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An early prototype of the advanced gaming controller is tested.

That’s the project that LTU engineering and design students have been working on with a startup called Star Agilis LLC, the brain child of a New Hampshire native now living in Hong Kong.

That entrepreneur, Alex Downs, said he’s truly impressed with the LTU students and faculty he’s worked with. "The students’ ability to carry out cross-discipline collaboration between the industrial design department and the engineering department lead to a fantastic outcome,” Downs said. “This is exactly how real world product development happens."

This project, he added, “should make people want to go to LTU.”

Lawrence Tech’s electrical and computer engineering students worked on the device’s electrical, mechanical, and packaging requirements, while students in LTU’s industrial design program benchmarked existing controllers, interviewed gamers about what they’d like in an advanced controllers, and came up with proposed designs for the enclosures.

“The students from both departments had to work with each other as you would in a real company to determine design vs. engineering trade-offs,” said George Pappas, assistant professor of electrical and computer engineering, who supervised the engineering students with Nabih Jaber, electrical and computer engineering department chair. The finished product also includes a connected virtual reality headset.

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The Star Agilis team. As we are all far too familiar, this is what team brainstorming and reporting meetings look like these days.

Downs said his connection to LTU’s Centrepolis Accelerator was roundabout. Concerned that America was losing its edge in manufacturing and innovation, he decided to develop the device in the United States. His initial contact was through Select USA, a program of the U.S. International Trade Administration designed to encourage U.S. investment. That agency directed him to Automation Alley, the Detroit-area advanced manufacturing organization, which directed him to Centrepolis.

Said Pappas: “Alex wanted student involvement, and he reached out to us and we went through the project objectives. From there, a group of my senior project students got really excited to do this for their senior project.”

Pappas said, the project’s potential stretches far beyond gaming. “This controller could be used in construction or civil engineering with augmented reality. It could be used in the medical and other fields for training.”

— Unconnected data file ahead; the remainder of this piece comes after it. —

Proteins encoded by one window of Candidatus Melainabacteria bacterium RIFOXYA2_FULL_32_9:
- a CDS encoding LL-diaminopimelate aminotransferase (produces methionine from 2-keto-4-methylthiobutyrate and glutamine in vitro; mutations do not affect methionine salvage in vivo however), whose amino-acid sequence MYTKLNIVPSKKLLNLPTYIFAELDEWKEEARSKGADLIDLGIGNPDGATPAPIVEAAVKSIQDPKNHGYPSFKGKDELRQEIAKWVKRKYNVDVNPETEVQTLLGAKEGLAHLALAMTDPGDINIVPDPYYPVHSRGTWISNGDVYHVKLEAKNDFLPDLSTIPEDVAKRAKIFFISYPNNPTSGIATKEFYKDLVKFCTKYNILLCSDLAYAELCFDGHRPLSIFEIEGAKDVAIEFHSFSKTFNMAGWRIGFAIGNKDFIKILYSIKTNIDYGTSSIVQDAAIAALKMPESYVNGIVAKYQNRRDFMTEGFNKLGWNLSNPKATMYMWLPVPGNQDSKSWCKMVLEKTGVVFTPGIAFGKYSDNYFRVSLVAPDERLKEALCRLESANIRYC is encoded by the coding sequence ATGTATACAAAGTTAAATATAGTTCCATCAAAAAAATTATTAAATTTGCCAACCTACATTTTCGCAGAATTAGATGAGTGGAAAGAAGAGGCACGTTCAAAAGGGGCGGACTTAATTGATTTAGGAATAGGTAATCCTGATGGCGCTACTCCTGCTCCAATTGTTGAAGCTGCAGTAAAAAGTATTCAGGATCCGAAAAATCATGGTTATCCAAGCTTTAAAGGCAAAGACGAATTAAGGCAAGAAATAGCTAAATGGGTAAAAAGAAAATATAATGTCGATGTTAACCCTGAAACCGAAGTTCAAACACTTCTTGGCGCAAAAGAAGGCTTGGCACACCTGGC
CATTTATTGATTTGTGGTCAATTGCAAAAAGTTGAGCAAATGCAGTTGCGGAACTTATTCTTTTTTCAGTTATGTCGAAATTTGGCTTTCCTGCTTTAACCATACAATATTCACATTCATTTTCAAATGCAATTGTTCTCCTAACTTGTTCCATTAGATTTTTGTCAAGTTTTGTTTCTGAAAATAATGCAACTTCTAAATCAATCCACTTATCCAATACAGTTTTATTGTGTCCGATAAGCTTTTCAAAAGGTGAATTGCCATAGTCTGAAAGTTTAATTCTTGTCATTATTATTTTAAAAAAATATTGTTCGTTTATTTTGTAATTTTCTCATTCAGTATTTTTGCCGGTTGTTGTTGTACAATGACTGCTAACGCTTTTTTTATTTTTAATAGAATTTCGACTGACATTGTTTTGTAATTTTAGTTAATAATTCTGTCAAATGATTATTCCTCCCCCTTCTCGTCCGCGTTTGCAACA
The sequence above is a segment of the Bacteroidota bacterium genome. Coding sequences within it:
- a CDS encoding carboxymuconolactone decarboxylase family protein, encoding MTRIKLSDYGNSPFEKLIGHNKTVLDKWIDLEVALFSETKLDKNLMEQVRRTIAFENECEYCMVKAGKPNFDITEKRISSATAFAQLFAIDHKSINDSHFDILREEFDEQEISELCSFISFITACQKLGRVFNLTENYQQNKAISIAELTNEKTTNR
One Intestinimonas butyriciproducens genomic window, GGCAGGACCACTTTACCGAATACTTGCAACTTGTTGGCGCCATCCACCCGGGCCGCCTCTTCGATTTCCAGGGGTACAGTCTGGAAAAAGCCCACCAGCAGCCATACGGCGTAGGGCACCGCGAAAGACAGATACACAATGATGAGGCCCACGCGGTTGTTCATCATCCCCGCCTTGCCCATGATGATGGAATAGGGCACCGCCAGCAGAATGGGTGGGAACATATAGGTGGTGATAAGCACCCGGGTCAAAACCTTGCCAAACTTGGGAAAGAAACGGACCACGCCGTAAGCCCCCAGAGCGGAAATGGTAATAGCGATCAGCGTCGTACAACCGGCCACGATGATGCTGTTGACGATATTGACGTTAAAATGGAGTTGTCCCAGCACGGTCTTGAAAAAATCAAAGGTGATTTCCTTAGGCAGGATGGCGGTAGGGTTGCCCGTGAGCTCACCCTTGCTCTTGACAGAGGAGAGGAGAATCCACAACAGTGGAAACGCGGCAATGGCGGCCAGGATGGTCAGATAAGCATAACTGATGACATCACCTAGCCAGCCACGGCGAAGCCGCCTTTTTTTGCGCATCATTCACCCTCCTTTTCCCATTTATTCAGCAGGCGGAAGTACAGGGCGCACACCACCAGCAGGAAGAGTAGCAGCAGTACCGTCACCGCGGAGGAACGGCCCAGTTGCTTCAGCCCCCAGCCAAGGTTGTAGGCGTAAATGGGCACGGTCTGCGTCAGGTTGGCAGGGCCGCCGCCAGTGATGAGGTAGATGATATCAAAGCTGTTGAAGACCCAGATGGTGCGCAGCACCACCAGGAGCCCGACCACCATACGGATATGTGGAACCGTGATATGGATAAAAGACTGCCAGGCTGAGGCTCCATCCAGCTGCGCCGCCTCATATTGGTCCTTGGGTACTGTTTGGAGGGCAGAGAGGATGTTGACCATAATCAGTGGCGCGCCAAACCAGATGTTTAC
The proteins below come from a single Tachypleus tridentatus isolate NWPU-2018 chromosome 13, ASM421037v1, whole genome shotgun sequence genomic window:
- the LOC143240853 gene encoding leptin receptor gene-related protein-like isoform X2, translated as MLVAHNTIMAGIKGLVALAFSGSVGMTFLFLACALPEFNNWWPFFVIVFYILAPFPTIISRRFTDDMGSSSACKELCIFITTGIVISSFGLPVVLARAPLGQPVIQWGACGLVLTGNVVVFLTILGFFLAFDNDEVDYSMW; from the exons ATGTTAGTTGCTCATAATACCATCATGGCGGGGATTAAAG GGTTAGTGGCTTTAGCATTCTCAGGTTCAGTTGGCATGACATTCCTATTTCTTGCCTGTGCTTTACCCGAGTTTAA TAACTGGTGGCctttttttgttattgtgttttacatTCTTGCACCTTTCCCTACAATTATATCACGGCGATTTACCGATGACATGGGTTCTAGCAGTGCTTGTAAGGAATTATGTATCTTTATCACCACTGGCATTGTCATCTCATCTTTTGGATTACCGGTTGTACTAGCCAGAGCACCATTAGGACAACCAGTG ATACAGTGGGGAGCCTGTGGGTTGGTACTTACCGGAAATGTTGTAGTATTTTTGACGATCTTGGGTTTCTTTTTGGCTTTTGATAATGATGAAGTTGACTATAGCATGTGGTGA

Downs said the goal of the device is to “take an Xbox and crunch the whole thing down into the controller. And now you’ll have an Xbox tucked into the controller that’s operating at 5G speeds.” Those speeds, wireless industry officials say, will reach up to 10 gigabits per second, a 20-fold increase over existing 4G technologies.

After the first semester of progress last fall, work on the device will continue at LTU, Pappas said, producing more prototype and proof-of-concept devices.

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A cross-section of the design of one of the controller prototypes.

“This is a great way for students to interact with the latest industry trends, building a proof of concept and getting it out there,” he said. “This controller gives you all the games at 5G speeds, plus you can fly drones and run remote-control cars. It’ll be a great product. One device, many uses.”

Added Downs: “The students are quite high caliber and I’m very impressed. Many are avid gamers, so they understand the product. The students were really pushing the envelope and willing to take on challenges. And I was very impressed with the faculty support.”

Downs said the blazing fast speeds of 5G cellular communication—with data transfer rates of up to 10 gigabits per second, a 20-fold increase over existing technologies—is key to the project.

LTU faculty working from the industrial design side included adjunct professor Chen Li and industrial design department director Bilge Nur Saltik.